HMNZS Blackpool took part in exercise AUCKEX/LONGEX during July and August 1969 and was flagship at the Cook Bicentenary celebrations at Gisborne in October to a flotilla of ships of the Royal Navy, Royal Australian Navy, Royal Canadian Navy, and United States Navy. She called at Wellington and Lyttelton towards the end of the year and in February 1970 was at the annual Waitangi Day celebrations.
HMNZS Endeavour was also at the Cook Bicentenary celebrations and afterwards visited Tolaga Bay to anchor in Cook’s Cove where Lieutenant James Cook’s Endeavour had anchored 200 years before to water ship. Endeavour later took part in the Cook Commemoration at Picton and Ship Cove before sailing for McMurdo Sound, Campbell and Antipodes Islands, carrying Antarctic supplies and stores for the meteorological station at Campbell Island and providing transport for scientists and Internal Affairs Wildlife Division officers.
HMNZS lnverell and Kiama carried out fisheries protection patrols, sea training, and worked with the Naval Research Laboratory before taking part in the annual Waitangi Day ceremonies in the Bay of Islands in February 1970.
Training of Personnel NAVY
In addition to overseas training, a total of 25 RNZN and 5 midshipmen of the Singapore an Armed Forces Maritime Command began officer training in New Zealand, while four New Zealand and four Singaporean midshipmen are at present training at sea.
There was a general improvement on last year’s results in the passes obtained by midshipmen attending university. The 15 midshipmen attending during 1969 achieved 36 passes from 53 units attempted; 16 junior officer entrants began training-a most satisfactory intake.
Training of artificer apprentices in New Zealand is now in its fourth year. Four of the original class have been posted to seagoing ships to continue training; one has been promoted to midshipman and the remaining eight commenced their fourth year in HMNZS Tamaki. Generally, this training scheme proves to be satisfactory, but must be supplemented by overseas training in the United Kingdom or Australia for the fifth year.
A new specialist qualification course in radar plotting was instituted and six ratings underwent training during the year. Specialist training in New Zealand saves overseas funds but is dependent upon the provision of up-to-date equipment. For example, because a radar-training simulator (SOLARTRON) is not available in New Zealand, part of the radar plot course must be carried out in Australia.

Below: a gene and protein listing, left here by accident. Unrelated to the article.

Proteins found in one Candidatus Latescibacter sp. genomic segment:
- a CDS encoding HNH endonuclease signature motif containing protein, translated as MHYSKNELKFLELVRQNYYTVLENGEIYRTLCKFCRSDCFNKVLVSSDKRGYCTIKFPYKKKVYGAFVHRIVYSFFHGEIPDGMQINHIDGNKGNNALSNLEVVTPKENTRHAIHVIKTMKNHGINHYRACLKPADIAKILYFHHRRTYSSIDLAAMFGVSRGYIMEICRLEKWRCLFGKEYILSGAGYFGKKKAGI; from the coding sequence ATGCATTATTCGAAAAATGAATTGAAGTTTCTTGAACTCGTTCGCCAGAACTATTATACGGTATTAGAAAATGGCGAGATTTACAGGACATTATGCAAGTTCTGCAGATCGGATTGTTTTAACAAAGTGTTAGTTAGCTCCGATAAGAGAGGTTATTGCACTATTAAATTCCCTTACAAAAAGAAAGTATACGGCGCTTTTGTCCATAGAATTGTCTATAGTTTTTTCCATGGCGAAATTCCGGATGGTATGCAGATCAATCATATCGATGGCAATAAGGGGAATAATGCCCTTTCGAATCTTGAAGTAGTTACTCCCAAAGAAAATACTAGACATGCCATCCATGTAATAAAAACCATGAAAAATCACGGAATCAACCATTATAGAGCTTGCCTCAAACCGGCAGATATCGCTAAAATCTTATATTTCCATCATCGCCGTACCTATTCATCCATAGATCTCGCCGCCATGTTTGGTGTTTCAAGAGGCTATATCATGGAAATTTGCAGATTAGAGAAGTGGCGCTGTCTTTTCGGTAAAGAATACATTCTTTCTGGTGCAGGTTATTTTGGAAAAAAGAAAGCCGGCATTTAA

The training schools of HMNZS Philomel and HMNZS Tamaki provided various courses in both advanced and basic training for 1,986 RNZN officers and ratings, 159 sea cadets, and 23 personnel from the Malaysian and Singaporean Armed Forces. In addition, courses were provided for 15 members of the N.Z. Army, RNZAF, the Police Force, and 131 civilians (including Merchant Navy fire fighting).
During the year, HMNZS Lachlan worked on the North Cape survey and undertook local surveys at Milford Sound and Riverton. She made star observations in the Cook Islands for mapping purposes and called at Tahiti, Pago Pago, Apia, Suva, and Raoul Island before attending the De Surville celebrations in Doubtless Bay on 17 December, in company with the French ship Commandant Riviere.
HMNZ ships Takapu and Tarapunga surveyed the Tamaki Strait area, examined the Monowai, Ariel, and Penguin Rocks in Poverty Bay, worked with HMNZS Lachlan at North Cape and, for a short period, assisted HMNZS Endeavour with Naval Research Laboratory trials at East Cape.
Fishery Protection Patrols
During the winter months, Japanese fishing activity on the West Coast and Cook Strait areas increased. The four motor launches can, however, no longer patrol these areas in bad weather and have been concentrated in the Bay of Plenty, Hauraki Gulf, and the north-east coast, where shelter is more readily available.
The RNZAF Maritime Wing carried out 21 fishery patrols, identifying three foreign fishing vessels within national waters, and maintained a large number of merchant shipping patrols throughout the New Zealand area of maritime responsibility.